Young-onset Parkinson’s disease (YOPD) occurs in people younger than 50 years of age. Most people with idiopathic, or typical, PD develop symptoms at 50 years of age or older.
YOPD affects about two to 10 percent of the one million people with PD in the United States. Symptoms are similar to late onset PD but it is important to understand the challenges YOPD individuals often face at a financial, family and employment levels.
In rare instances, Parkinson's-like symptoms can appear in children and teenagers. This form of the disorder is called juvenile Parkinsonism and is often associated with specific, high-PD risk genetic mutations.
Young-onset PD is diagnosed similarly to late onset PD with symptoms including:
- Tremors of the hands, arms, legs, jaw and face
- Rigidity of the limbs and trunk
- Slowness of movement.
- Postural instability or impaired balance and coordination
People with YOPD may experience the same non-motor symptoms as others with PD, including:
- Sleep disturbances
- Changes in memory and thinking
- Constipation or urinary problems
How Is Young-Onset PD Different?
People diagnosed with YOPD have a more frequent family history of Parkinson’s disease and a longer survival. People living with young-onset PD may experience:
- Slower progression of PD symptoms
- More side effects from dopaminergic medications
- More frequent dystonias (cramping and abnormal postures) such as arching of the foot
Why Is Distinguishing Young-Onset Parkinson's Important?
Socially, people who are affected by PD at a younger age experience the disease differently — they may be at a different stage of their career and often have less time to engage in their own care. They may also have children or are planning to have children and have questions regarding passing on PD genes.
Medically, doctors tailor treatment when it is a younger person with PD. The younger you are, the more likely the disease is genetic. Your care team may offer genetic testing or counseling. Younger brains also have a higher neuroplasticity potential which allows the brain to handle and respond to disease and therapy differently.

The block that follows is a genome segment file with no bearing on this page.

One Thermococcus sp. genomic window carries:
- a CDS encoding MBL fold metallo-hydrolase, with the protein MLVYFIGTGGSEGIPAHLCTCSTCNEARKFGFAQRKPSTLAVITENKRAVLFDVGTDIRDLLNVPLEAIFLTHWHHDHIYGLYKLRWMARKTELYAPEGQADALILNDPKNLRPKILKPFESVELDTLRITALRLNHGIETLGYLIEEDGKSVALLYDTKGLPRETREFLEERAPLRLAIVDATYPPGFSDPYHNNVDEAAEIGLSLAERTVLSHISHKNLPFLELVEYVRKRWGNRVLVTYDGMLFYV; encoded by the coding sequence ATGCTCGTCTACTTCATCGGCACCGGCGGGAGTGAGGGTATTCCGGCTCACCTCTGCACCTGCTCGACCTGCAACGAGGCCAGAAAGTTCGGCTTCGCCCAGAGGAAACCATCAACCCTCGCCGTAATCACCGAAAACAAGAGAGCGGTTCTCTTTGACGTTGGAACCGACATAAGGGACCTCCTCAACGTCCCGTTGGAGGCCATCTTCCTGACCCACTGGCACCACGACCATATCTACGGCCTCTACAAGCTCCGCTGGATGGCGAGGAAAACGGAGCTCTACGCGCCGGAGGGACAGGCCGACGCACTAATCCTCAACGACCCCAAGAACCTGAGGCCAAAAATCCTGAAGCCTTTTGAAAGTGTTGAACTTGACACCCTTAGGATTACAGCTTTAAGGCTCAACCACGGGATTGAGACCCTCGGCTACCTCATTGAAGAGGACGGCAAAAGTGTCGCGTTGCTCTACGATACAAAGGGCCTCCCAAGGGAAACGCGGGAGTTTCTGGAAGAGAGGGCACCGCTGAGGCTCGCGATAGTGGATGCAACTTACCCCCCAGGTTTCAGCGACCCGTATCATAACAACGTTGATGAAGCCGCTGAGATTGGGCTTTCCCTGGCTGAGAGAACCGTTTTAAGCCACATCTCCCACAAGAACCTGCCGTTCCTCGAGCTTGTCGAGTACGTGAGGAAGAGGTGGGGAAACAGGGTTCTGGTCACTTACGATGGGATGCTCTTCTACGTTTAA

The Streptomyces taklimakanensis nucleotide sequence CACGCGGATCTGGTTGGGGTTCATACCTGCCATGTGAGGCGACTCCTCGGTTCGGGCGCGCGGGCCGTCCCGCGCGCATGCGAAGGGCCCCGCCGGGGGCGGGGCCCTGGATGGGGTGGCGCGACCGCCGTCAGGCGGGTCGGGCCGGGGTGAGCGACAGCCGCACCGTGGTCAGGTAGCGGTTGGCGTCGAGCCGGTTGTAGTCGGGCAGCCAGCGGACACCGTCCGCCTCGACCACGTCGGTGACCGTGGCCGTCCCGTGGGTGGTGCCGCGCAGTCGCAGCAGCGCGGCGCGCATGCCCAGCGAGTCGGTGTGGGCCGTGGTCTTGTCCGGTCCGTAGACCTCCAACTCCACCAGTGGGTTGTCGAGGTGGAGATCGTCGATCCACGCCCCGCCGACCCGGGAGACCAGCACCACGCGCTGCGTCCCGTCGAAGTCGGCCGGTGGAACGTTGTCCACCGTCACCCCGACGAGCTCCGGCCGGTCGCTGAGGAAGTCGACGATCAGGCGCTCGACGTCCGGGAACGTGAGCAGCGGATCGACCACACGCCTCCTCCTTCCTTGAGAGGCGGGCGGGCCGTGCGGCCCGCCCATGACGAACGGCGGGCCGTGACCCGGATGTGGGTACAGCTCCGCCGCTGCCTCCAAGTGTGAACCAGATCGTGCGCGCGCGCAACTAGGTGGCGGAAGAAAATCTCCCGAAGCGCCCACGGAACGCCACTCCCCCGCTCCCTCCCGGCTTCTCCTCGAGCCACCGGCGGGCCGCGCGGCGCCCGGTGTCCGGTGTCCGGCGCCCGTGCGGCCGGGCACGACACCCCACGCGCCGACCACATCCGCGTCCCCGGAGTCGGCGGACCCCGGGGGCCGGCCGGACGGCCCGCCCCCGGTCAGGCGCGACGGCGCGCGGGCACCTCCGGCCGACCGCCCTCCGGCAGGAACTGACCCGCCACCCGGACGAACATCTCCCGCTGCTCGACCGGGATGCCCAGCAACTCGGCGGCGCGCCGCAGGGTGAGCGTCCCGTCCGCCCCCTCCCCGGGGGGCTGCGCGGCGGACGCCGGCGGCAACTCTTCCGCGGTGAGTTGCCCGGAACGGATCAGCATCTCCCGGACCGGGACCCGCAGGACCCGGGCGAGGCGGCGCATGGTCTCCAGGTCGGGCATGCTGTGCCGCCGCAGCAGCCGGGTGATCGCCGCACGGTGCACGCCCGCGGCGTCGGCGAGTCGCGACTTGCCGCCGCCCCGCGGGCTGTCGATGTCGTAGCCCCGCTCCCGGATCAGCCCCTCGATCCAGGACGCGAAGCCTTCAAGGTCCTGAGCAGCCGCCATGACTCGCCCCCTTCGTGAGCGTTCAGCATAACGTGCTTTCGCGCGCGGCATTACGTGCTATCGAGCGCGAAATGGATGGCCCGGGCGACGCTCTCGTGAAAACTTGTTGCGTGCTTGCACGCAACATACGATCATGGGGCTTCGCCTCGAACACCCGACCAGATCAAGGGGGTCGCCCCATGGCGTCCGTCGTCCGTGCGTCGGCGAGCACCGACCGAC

Causes and Theories
For most people with PD, the disease is caused by a combination of underlying genetic predisposition and environmental exposures. But genetics plays a larger role in young-onset PD. Scientists have discovered genes that can cause or increase the risk of developing Parkinson's at a younger age.
People who have both early-onset PD and a strong family history of the disease are more likely to carry genes linked to PD, such as SNCA, PARK2, PINK1 and LRRK2. In fact, a recent study found that 65 percent of people with PD onset under 20 years old and 32 percent of people with onset between 20 and 30 had a genetic mutation believed to increase PD risk.
However. some people with these genes may not develop Parkinson’s disease at all. Genetic tests are not generally available, nor are they recommended for most people with Parkinson's, because mutations in these genes occur so rarely. Also, there is no difference in the treatment you receive if Parkinson's has or does not have a known genetic cause.
Theoretically, genes may play a larger role in young-onset PD, while environmental factors may play more of a role in sporadic PD. But to date researchers have found this hard to prove, as we are still improving our understanding of the biological mechanisms of the disease.
Therapy and Treatment
When it comes to medical treatment, people with YOPD have a significantly greater risk of developing the following:
- Dyskinesias or involuntary movements (most commonly dystonia) as a side effect of carbidopa/levodopa (the drug prescribed most often to treat Parkinson’s)
- Motor fluctuations when taking levodopa
If diagnosed with young-onset PD, it is important to seek treatment from a movement disorder specialist or a neurologist with expertise in movement disorders. Each person’s treatment is unique and can require fine adjustments of multiple medications. Deep brain stimulation remains a surgical option for people with young-onset PD.
Page reviewed by Dr. Ahmad Elkouzi, Movement Disorders Fellow at the University of Florida, a Parkinson’s Foundation Center of Excellence.